'Chinese pressure'

A spokesperson for the Dalai Lama told AFP news agency he was "very disappointed" and accused South Africa of succumbing to "intense pressure" from China.

"We are shamelessly succumbing to Chinese pressure"

Archbishop Tutu

Archbishop Tutu was quoted as telling the Sunday Independent: "We are shamelessly succumbing to Chinese pressure ... I feel deeply distressed and ashamed."

Thabo Masebe, spokesman for president Kgalema Motlanthe, denied suggestions that the ban was a result of pressure from China. 

Masebe said the conference organisers had not consulted them before inviting the Dalai Lama and that a high-profile visit by the Tibetan spiritual leader would have distracted from the conference's main focus.

"The presence of the Dalai Lama would only serve to divert attention from the important work we are doing with the preparation for the World Cup," he said.

"The South African government does not have a problem with the Dalai Lama."

Criticism

Jane Duncan, executive director for the Freedom of Expression Institute of South Africa, said the move violated freedom of expression because "the South African public is deprived of the opportunity of actually interacting with Dalai Lama in the conference".

"It is disappointing that South Africa, which has received so much solidarity from the world, doesn't want to give solidarity to others"

Geir Lundestad,
Nobel Institute director

The Johannesburg conference is intended to discuss South Africa's hosting of the World Cup in 2010 and football's role in fighting racism and xenophobia.

The Tibetan spiritual leader was due to attend the meeting, along with fellow Nobel laureates, Nelson Mandela, Archbishop Tutu and FW de Klerk later this week.

"It is disappointing that South Africa, which has received so much solidarity from the world, doesn't want to give that solidarity to others," Geir Lundestad, the Nobel Institute director, told the Associated Press news agency.

The Norwegian government said it "regrets" the South African decision,
and was considering whether to withdraw.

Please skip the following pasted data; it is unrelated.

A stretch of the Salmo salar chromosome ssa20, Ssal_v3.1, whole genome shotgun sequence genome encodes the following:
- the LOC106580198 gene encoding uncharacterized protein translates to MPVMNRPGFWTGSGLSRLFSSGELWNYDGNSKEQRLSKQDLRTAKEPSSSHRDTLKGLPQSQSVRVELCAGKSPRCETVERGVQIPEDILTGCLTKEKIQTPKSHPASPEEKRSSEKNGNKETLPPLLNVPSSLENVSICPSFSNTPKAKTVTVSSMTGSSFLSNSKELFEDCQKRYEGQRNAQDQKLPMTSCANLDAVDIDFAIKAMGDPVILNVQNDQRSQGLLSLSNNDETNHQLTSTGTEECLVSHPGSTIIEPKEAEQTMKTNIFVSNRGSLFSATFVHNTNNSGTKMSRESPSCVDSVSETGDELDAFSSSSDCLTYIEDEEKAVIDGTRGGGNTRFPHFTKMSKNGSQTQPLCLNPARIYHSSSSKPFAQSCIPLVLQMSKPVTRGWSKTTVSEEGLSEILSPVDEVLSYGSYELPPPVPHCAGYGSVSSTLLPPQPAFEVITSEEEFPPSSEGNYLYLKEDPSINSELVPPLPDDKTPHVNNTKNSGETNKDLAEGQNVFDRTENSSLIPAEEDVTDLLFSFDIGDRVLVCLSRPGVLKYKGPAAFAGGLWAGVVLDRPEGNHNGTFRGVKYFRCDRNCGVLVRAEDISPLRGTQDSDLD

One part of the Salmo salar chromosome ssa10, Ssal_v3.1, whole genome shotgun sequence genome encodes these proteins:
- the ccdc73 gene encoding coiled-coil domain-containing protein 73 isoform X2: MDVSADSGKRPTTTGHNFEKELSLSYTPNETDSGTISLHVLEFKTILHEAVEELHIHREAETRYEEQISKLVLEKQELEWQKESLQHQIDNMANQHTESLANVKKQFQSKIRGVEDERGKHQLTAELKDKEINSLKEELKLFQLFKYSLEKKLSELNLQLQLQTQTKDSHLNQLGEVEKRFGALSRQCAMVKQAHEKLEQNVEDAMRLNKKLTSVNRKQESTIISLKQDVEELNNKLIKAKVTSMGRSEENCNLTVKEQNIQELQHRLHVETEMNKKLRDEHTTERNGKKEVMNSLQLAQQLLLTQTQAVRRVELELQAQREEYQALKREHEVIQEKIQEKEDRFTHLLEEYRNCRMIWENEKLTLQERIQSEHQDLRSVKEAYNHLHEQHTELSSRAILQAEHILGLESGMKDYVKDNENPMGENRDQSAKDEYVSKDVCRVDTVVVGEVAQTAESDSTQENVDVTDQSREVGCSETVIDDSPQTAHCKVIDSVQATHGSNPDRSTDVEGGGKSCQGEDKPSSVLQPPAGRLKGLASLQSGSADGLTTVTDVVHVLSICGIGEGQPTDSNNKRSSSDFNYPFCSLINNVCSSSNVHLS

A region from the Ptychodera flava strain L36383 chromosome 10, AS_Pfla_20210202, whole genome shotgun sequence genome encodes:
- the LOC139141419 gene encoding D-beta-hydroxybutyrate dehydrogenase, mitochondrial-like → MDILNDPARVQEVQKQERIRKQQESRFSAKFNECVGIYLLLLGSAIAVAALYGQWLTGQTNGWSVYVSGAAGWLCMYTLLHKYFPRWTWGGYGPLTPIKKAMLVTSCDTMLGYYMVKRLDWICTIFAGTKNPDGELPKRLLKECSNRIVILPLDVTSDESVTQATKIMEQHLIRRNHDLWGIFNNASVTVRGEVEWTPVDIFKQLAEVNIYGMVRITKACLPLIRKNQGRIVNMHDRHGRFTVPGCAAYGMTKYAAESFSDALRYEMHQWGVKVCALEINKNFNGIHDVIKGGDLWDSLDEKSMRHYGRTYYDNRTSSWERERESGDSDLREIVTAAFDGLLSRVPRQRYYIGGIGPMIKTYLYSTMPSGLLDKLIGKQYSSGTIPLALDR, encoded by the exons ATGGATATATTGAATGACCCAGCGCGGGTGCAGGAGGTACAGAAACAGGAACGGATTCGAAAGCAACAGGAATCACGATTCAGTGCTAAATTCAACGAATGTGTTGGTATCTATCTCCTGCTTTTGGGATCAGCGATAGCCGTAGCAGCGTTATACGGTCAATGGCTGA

South Africa is China's largest trading partner in Africa, with 2008 trade standing at $10bn. 

Tibetan autonomy

The Dalai Lama has visited the country on two previous occasions, in 1999 and 2004.

In depth


 Pictures: 50 years of exile
 Q&A: Why Tibet matters
 Video: Fighting to free Tibet
 Profile: The Dalai Lama

Masebe said the spiritual leader had been welcomed twice previously in South Africa and would be welcome again in the future but "not now, when the whole world is looking at South Africa".

The 74-year-old leader of the Tibetan government-in-exile recently repeated a demand for "legitimate and meaningful autonomy" for Tibet, not independence from China.

Beijing brands the Dalai Lama a "splittist" bent on separating Tibet from China, but he said that Tibetans were seeking "an arrangement that would enable Tibetans to live within the framework of the People's Republic of China".

The Dalai Lama fled from Lhasa on March 10, 1959, after Chinese forces crushed an uprising against its rule in the Himalayan region.

Since then, he has been living in Dharamsala, in northern India, where he set up the seat of the Tibetan political government in exile.

The Dalai Lama has received many honorary doctorates and awards, including the Nobel Peace Prize in 1989 for opposing violence in his quest for Tibetan autonomy.